Will the PM’s plans work?
If you’re a first-time buyer, here’s why you might want to vote for the Tories.
Prime Minister David Cameron has promised facilitating a 20% discount on over 200,000 “decent, well-built homes with gardens” to under-40s.
Under the scheme, the government will let developers build new homes on brownfield sites at a cheaper price. In turn, developers will have to sell homes at 80% of the market value.
The cost of building a home on a brownfield site will lessen as the government will waive off fees homebuilders pay local authorities for dwelling on brownfield sites. According to BBC, builders need to pay at least £45,000 per dwelling on brownfield sites.
The discount will be available on homes priced at £450,000 in London and £250,000 outside London. However, if buyers sell their homes within five years, they would have to repay the 20% advantage.
Here’s the government’s explanation on how the scheme will work:
Innovative planning changes – to bring new homes onto the market at a minimum 20% discount
At the heart of the Starter Homes initiative is a change to the planning system. This will allow house builders to develop under-used or unviable brownfield land and free them from planning costs and levies. In return, they will be able to offer homes at a minimum 20% discount exclusively to first time buyers, under the age of forty. Currently, builders can face an average bill of £15,000 per home in Section 106 affordable housing contributions and tariffs, often adding tens of thousands to the cost of a site. Under the proposals, developers offering Starter Homes would be exempt from those Section 106 charges and Community Infrastructure Levy charges. The homes could then not be re-sold at market value for a fixed period – making sure that the savings are passed onto homebuyers.
In a speech in Essex, Cameron is set to promise that the homes will be no “rabbit hutches or shoe boxes”.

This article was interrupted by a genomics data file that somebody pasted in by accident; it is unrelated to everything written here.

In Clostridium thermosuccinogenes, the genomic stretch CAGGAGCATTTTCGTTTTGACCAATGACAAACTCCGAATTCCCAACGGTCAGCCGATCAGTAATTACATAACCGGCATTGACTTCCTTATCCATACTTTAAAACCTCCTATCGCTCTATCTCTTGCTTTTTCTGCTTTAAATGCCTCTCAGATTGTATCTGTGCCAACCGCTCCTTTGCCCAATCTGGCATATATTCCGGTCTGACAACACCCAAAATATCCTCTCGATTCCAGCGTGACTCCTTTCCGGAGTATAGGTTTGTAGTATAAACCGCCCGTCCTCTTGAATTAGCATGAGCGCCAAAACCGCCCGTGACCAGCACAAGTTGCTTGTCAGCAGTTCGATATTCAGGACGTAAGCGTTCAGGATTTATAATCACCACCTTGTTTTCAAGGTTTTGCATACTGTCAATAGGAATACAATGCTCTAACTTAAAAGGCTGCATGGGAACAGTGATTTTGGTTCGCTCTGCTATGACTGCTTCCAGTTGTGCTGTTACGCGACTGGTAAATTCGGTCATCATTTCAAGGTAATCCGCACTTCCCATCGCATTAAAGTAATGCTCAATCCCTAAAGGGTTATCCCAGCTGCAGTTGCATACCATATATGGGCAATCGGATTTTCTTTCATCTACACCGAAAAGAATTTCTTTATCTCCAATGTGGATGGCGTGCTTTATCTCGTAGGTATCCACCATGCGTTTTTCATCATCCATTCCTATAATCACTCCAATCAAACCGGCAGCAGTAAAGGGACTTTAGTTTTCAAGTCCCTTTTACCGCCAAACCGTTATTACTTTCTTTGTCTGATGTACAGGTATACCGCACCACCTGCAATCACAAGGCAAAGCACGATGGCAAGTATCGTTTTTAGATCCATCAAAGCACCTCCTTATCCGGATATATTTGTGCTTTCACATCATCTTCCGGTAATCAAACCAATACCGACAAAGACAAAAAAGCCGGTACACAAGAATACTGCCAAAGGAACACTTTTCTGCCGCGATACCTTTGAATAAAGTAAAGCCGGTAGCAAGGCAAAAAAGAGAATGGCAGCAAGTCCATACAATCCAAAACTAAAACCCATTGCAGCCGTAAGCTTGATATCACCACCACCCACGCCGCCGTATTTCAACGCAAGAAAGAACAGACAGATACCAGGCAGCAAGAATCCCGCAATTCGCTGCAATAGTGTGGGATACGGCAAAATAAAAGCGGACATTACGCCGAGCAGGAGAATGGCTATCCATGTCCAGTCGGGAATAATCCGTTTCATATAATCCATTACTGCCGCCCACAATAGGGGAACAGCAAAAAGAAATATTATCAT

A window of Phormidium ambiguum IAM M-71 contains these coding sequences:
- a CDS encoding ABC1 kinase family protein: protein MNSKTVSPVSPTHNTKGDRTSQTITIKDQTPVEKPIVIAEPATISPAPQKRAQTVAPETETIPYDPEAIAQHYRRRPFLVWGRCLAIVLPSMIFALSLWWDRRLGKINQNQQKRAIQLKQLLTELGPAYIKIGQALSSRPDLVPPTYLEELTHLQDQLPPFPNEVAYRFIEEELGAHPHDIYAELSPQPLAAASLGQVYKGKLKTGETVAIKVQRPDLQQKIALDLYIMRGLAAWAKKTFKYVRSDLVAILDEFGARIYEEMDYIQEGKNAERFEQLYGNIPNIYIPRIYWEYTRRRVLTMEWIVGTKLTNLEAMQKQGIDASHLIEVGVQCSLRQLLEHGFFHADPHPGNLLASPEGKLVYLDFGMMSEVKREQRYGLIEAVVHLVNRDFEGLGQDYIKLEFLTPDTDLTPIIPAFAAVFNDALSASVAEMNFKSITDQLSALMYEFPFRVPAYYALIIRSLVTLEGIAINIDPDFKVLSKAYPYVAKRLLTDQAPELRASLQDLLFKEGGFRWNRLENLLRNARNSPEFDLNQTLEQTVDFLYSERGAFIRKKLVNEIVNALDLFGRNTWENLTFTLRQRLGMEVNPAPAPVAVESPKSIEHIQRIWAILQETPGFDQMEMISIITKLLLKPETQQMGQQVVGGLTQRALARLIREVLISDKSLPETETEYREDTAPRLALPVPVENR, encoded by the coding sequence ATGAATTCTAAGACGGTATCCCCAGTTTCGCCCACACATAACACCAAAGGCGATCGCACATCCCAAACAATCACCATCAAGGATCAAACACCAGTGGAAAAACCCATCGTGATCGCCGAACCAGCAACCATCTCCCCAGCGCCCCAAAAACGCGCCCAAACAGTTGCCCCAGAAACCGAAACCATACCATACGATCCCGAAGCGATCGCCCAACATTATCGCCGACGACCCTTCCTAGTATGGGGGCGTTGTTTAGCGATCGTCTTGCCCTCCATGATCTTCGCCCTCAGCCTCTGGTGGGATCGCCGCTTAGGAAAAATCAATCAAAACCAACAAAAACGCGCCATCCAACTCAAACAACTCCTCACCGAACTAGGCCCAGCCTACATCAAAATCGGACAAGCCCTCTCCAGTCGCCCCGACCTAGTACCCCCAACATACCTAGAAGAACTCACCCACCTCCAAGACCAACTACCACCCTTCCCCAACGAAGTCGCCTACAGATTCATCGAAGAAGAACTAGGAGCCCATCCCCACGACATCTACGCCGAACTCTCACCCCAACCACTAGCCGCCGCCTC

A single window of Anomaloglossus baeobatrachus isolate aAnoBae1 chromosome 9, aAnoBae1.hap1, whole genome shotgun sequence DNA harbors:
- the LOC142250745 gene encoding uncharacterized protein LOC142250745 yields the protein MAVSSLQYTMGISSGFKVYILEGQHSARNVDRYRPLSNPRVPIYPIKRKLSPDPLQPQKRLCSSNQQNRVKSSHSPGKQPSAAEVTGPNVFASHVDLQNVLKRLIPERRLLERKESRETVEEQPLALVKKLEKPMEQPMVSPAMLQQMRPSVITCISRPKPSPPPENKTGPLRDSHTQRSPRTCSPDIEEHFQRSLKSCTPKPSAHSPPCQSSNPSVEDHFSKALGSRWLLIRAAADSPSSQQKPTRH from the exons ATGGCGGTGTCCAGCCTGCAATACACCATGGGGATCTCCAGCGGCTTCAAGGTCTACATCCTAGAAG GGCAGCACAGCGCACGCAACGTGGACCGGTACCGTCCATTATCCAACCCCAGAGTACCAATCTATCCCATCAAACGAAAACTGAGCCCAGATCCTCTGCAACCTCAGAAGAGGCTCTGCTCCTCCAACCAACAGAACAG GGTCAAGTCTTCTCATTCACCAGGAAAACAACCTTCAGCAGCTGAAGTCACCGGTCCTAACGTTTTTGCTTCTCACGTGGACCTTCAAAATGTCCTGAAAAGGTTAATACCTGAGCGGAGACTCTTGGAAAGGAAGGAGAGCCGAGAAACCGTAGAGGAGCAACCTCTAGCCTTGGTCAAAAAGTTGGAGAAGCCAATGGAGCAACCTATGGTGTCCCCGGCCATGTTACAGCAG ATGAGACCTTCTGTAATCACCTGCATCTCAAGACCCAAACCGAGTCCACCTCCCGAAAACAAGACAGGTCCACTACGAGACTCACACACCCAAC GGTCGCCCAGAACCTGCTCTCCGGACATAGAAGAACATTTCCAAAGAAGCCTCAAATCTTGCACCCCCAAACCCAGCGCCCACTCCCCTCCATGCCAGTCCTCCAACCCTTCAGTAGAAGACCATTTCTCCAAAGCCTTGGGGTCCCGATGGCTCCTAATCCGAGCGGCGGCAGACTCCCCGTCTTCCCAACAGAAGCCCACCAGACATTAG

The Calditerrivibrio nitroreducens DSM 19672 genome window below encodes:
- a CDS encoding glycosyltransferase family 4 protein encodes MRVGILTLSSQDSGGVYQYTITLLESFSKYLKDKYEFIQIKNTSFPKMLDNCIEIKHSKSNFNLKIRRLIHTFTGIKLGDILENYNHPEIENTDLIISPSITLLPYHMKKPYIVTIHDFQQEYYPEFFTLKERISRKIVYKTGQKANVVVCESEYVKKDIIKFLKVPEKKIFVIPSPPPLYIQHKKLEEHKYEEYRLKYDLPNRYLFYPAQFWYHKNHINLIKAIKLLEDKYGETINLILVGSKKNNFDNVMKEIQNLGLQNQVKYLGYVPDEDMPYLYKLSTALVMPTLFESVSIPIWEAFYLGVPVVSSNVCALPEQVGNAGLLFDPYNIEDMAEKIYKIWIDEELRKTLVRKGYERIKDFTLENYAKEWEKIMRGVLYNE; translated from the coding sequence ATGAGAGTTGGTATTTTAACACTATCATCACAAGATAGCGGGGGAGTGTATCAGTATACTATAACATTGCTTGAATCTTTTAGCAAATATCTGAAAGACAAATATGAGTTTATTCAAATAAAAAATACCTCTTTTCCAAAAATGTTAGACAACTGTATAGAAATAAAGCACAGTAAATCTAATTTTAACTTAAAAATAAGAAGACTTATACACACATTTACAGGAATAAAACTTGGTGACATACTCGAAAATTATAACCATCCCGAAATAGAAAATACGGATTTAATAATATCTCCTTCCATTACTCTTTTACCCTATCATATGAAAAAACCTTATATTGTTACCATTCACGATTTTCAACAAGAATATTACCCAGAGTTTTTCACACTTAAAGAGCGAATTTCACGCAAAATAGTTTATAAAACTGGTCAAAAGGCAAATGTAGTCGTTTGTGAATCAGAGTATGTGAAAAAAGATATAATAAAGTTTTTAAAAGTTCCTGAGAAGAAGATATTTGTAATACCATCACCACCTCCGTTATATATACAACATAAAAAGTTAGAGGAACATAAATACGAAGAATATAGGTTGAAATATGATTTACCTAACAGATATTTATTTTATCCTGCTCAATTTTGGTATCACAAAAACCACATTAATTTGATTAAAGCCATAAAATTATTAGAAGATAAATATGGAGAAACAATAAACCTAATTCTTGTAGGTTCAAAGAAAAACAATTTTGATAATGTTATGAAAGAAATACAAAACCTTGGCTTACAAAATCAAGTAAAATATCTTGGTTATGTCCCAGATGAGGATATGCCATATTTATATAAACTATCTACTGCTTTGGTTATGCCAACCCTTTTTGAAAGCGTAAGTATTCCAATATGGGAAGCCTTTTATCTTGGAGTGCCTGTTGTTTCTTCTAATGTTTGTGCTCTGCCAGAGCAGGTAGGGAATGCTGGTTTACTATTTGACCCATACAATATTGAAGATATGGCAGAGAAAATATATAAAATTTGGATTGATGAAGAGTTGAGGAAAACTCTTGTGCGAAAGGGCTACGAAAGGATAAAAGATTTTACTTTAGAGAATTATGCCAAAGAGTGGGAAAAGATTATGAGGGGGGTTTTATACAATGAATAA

Cameron will say: “Young people are getting a job, working for years, saving away but still unable to buy – stuck living with their parents, sometimes into their 30s.
“We want to build a country that rewards those who work hard and do the right thing.
“So we have already announced a major new policy for the next Parliament.
“We have said that the government would build 100,000 new Starter Homes. They’ll be 20% cheaper than normal and they won’t be snapped up by buy-to-let landlords they’ll be reserved for first-time buyers under the age of 40.
“Already the feedback is good. Some of the UK’s biggest property developers have signed up – including Barratt and Taylor Wimpey and just this weekend we officially launched the website for buyers to register interest.
“We’ve shown what we expect Starter Homes to look like not rabbit hutches or shoe boxes, but decent, well-built, homes with gardens – places to start and raise a family.”
Will Cameron’s plans work? Here’s what housing professionals have to say
The Chartered Institute of Housing warned: “The need to deliver discounts for purchasers may encourage developments which are high density and/or low spec, and which may not remain attractive places to live in the long term.
”It may be very difficult to identify sufficient land of this type to build the number of homes envisaged, as many brownfield sites which are not already optioned for development require expensive work to make them suitable.”
Shadow housing minister Emma Reynolds didn’t have much faith in Cameron’s plans either.
She said: “Warm words from David Cameron about home ownership will ring hollow for those young people and families who have been priced out of home ownership over the past five years.
“This government has presided over the lowest levels of house building in peacetime since the 1920s and home ownership is at its lowest level for 30 years.
“There is also a record number of young people living at home with their parents in to their twenties and thirties.
“Labour will get at least 200,000 homes built a year by 2020, including badly needed affordable homes, and we will give first-time buyers first call on homes built in local areas of housing growth.
“We are in favour of building starter homes but it is not clear how the government is going to deliver these homes 20 per cent cheaper than market price.”
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